According to new threat intelligence data, simple threats, such as phishing and drive-by downloads, remain popular among cybercriminals.
According to a recent study, malicious actors and threat groups are generating, spending and reinvesting $1.5 trillion worth of cybercrime profits.
The rate of ransomware is rising, largely due to the availability of exploit kits and ransomware-as-a-service (RaaS) packages in underground marketplaces.
Ransomware attacks are getting worse — the new LockCrypt variant uses brute-force RDP to infect devices, remain persistent and defeat antivirus defenses.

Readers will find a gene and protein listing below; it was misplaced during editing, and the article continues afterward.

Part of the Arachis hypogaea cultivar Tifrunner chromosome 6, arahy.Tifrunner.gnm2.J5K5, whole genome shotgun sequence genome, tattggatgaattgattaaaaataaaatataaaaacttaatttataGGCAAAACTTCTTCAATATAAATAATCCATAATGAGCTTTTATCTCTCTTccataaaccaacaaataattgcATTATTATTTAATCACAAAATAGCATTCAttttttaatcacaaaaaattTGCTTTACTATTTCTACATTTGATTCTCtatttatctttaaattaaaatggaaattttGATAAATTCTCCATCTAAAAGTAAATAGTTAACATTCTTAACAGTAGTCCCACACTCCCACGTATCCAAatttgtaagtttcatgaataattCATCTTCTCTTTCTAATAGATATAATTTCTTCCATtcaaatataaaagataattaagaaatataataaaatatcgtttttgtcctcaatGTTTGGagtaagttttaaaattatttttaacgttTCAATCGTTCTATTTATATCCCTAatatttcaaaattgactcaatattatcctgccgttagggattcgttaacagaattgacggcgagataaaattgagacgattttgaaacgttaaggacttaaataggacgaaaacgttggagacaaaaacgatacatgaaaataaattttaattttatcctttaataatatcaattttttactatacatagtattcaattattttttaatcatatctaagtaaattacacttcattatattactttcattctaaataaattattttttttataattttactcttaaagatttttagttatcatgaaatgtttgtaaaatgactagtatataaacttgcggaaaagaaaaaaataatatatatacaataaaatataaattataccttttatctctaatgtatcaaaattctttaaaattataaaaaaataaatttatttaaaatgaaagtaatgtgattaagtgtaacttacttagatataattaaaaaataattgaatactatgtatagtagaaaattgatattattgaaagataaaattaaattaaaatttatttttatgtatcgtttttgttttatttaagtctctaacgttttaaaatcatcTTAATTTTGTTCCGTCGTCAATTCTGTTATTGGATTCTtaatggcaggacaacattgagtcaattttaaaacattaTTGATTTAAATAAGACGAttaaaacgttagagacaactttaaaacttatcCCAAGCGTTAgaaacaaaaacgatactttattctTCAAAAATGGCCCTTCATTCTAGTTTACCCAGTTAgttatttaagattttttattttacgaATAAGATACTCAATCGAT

Kaspersky Lab has reported that mobile ransomware infections are on the rise to booming strains of the Svpeng malware family.
Cybercrime tools available through private networks and on the Dark Web make it easier than ever for would-be fraudsters to infiltrate networks.
Fatboy ransomware recently added location-based pricing along with extra service for cybercriminals looking for ransomware-as-a-service.
Ransomware-as-a-service empowers cybercriminals to order up infections on-demand. Is this the future of digital attacks?
According to recent reports, Cerber ransomware dominated the malware marketplace in the first months of 2017, reducing Locky to irrelevance.
According to the IBM X-Force Threat Intelligence Index for 2017, commercial malware made a notable comeback in 2016 and remains a top threat in 2017.